+follow is to use their name and email address, as in the example
+  Mercurial's built-in web server obfuscates email addresses, to make
+  it more difficult for the email harvesting tools that spammers use.
+  This reduces the likelihood that you'll start receiving more junk
+  email if you publish a Mercurial repository on the web.
+\subsection{Writing a commit message}
+When we commit a change, Mercurial drops us into a text editor, to
+enter a message that will describe the modifications we've made in
+this changeset.  This is called the \emph{commit message}.  It will be
+a record for readers of what we did and why, and it will be printed by
+\hgcmd{log} after we've finished committing.
+The editor that the \hgcmd{commit} command drops us into will contain
+an empty line, followed by a number of lines starting with
+  \emph{empty line}
+  HG: changed hello.c
+Mercurial ignores the lines that start with ``\texttt{HG:}''; it uses
+them only to tell us which files it's recording changes to.  Modifying
+or deleting these lines has no effect.
+\subsection{Writing a good commit message}
+Since \hgcmd{log} only prints the first line of a commit message by
+default, it's best to write a commit message whose first line stands
+alone.  Here's a real example of a commit message that \emph{doesn't}
+follow this guideline, and hence has a summary that is not readable.
+  changeset:   73:584af0e231be
+  user:        Censored Person <>
+  date:        Tue Sep 26 21:37:07 2006 -0700
+  summary:     include buildmeister/commondefs.   Add an exports and install
+As far as the remainder of the contents of the commit message are
+concerned, there are no hard-and-fast rules.  Mercurial itself doesn't
+interpret or care about the contents of the commit message, though
+your project may have policies that dictate a certain kind of
+My personal preference is for short, but informative, commit messages
+that tell me something that I can't figure out with a quick glance at
+the output of \hgcmdargs{log}{--patch}.
+\subsection{Aborting a commit}
+If you decide that you don't want to commit while in the middle of
+editing a commit message, simply exit from your editor without saving
+the file that it's editing.  This will cause nothing to happen to
+either the repository or the working directory.
+If we run the \hgcmd{commit} command without any arguments, it records
+all of the changes we've made, as reported by \hgcmd{status} and
+\subsection{Admiring our new handiwork}
+Once we've finished the commit, we can use the \hgcmd{tip} command to
+display the changeset we just created.  This command produces output
+that is identical to \hgcmd{log}, but it only displays the newest
+revision in the repository.
+We refer to the newest revision in the repository as the tip revision,
+or simply the tip.
+\section{Sharing changes}
+We mentioned earlier that repositories in Mercurial are
+self-contained.  This means that the changeset we just created exists
+only in our \dirname{my-hello} repository.  Let's look at a few ways
+that we can propagate this change into other repositories.
+\subsection{Pulling changes from another repository}
+To get started, let's clone our original \dirname{hello} repository,
+which does not contain the change we just committed.  We'll call our
+temporary repository \dirname{hello-pull}.
+We'll use the \hgcmd{pull} command to bring changes from
+\dirname{my-hello} into \dirname{hello-pull}.  However, blindly
+pulling unknown changes into a repository is a somewhat scary
+prospect.  Mercurial provides the \hgcmd{incoming} command to tell us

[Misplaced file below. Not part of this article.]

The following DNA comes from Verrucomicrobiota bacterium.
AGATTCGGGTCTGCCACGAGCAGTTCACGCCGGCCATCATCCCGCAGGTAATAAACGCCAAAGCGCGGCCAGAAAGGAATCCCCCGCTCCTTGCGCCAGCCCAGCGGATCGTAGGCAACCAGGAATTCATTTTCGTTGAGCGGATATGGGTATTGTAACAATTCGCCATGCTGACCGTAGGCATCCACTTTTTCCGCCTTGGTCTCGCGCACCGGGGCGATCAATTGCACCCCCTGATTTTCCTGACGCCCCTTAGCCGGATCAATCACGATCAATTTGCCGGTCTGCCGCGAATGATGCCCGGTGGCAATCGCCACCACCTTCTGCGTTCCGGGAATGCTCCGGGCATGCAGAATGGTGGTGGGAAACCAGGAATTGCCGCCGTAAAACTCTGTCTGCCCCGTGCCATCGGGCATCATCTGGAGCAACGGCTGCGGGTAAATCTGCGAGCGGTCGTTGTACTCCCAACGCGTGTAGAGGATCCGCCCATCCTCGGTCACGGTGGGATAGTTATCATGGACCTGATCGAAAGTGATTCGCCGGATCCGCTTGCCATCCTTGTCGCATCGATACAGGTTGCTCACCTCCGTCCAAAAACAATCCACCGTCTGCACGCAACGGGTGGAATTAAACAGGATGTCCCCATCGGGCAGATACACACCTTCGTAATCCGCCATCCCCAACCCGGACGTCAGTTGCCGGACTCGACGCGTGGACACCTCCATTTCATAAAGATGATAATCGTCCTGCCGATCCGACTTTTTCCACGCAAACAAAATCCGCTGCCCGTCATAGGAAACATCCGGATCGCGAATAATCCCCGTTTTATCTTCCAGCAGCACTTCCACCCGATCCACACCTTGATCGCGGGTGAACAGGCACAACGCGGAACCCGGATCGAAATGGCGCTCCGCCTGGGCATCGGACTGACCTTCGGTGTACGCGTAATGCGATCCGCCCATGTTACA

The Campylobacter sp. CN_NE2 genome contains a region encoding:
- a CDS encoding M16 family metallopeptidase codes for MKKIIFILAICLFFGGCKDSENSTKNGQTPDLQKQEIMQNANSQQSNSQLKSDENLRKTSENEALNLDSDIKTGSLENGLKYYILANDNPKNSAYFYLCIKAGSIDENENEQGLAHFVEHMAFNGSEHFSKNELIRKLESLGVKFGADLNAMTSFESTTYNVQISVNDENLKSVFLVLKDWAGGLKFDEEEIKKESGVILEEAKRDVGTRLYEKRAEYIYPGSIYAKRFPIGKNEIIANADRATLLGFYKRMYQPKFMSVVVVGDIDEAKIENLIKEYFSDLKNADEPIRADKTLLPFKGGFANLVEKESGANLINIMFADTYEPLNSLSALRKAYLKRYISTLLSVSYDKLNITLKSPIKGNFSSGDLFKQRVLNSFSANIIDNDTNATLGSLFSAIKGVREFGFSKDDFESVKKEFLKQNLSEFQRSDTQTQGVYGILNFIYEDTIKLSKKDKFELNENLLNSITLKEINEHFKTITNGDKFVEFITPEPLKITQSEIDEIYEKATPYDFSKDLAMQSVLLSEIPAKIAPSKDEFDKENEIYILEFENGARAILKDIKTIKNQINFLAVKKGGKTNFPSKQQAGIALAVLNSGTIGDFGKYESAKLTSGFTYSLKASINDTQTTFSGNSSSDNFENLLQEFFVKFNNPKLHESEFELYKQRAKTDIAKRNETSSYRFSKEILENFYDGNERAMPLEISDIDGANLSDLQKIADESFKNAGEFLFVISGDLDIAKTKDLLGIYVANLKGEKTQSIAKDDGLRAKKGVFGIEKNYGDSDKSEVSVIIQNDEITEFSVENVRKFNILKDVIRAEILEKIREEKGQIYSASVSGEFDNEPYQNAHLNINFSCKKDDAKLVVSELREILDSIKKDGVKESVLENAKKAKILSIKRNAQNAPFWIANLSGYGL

+what changes the \hgcmd{pull} command \emph{would} pull into the
+repository, without actually pulling the changes in.
+(Of course, someone could cause more changesets to appear in the
+repository that we ran \hgcmd{incoming} in, before we get a chance to
+\hgcmd{pull} the changes, so that we could end up pulling changes that we
+didn't expect.)
+Bringing changes into a repository is a simple matter of running the
+\hgcmd{pull} command, and telling it which repository to pull from.
+As you can see from the before-and-after output of \hgcmd{tip}, we
+have successfully pulled changes into our repository.  There remains
+one step before we can see these changes in the working directory.
+\subsection{Updating the working directory}
+We have so far glossed over the relationship between a repository and
+its working directory.  The \hgcmd{pull} command that we ran in
+section~\ref{sec:tour:pull} brought changes into the repository, but
+if we check, there's no sign of those changes in the working
+directory.  This is because \hgcmd{pull} does not (by default) touch
+the working directory.  Instead, we use the \hgcmd{update} command to
+do this.
+It might seem a bit strange that \hgcmd{pull} doesn't update the
+working directory automatically.  There's actually a good reason for
+this: you can use \hgcmd{update} to update the working directory to
+the state it was in at \emph{any revision} in the history of the
+repository.  If you had the working directory updated to an old
+revision---to hunt down the origin of a bug, say---and ran a
+\hgcmd{pull} which automatically updated the working directory to a
+new revision, you might not be terribly happy.
+However, since pull-then-update is such a common thing to do,
+Mercurial lets you combine the two by passing the \hgopt{pull}{-u}
+option to \hgcmd{pull}.
+  hg pull -u
+If you look back at the output of \hgcmd{pull} in
+section~\ref{sec:tour:pull} when we ran it without \hgopt{pull}{-u},
+you can see that it printed a helpful reminder that we'd have to take
+an explicit step to update the working directory:
+  (run 'hg update' to get a working copy)
+To find out what revision the working directory is at, use the
+\hgcmd{parents} command.
+If you look back at figure~\ref{fig:tour-basic:history}, you'll see
+arrows connecting each changeset.  The node that the arrow leads